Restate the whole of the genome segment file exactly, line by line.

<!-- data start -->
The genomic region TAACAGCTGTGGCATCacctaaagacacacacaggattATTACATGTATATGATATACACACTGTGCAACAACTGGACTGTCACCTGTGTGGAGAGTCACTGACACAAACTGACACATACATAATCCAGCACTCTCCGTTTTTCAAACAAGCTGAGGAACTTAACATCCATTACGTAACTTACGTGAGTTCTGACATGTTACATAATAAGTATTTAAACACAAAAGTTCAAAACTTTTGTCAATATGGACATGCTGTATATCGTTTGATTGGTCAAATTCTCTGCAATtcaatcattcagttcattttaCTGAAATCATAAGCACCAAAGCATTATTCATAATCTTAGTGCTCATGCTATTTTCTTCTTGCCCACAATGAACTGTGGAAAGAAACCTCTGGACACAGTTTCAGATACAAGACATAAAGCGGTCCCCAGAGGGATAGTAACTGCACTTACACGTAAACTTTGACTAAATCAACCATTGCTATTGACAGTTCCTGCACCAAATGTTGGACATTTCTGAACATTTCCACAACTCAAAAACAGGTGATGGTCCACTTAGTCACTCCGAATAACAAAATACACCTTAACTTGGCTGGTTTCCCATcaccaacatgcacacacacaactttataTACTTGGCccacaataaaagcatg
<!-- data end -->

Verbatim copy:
The genomic region TAACAGCTGTGGCATCacctaaagacacacacaggattATTACATGTATATGATATACACACTGTGCAACAACTGGACTGTCACCTGTGTGGAGAGTCACTGACACAAACTGACACATACATAATCCAGCACTCTCCGTTTTTCAAACAAGCTGAGGAACTTAACATCCATTACGTAACTTACGTGAGTTCTGACATGTTACATAATAAGTATTTAAACACAAAAGTTCAAAACTTTTGTCAATATGGACATGCTGTATATCGTTTGATTGGTCAAATTCTCTGCAATtcaatcattcagttcattttaCTGAAATCATAAGCACCAAAGCATTATTCATAATCTTAGTGCTCATGCTATTTTCTTCTTGCCCACAATGAACTGTGGAAAGAAACCTCTGGACACAGTTTCAGATACAAGACATAAAGCGGTCCCCAGAGGGATAGTAACTGCACTTACACGTAAACTTTGACTAAATCAACCATTGCTATTGACAGTTCCTGCACCAAATGTTGGACATTTCTGAACATTTCCACAACTCAAAAACAGGTGATGGTCCACTTAGTCACTCCGAATAACAAAATACACCTTAACTTGGCTGGTTTCCCATcaccaacatgcacacacacaactttataTACTTGGCccacaataaaagcatg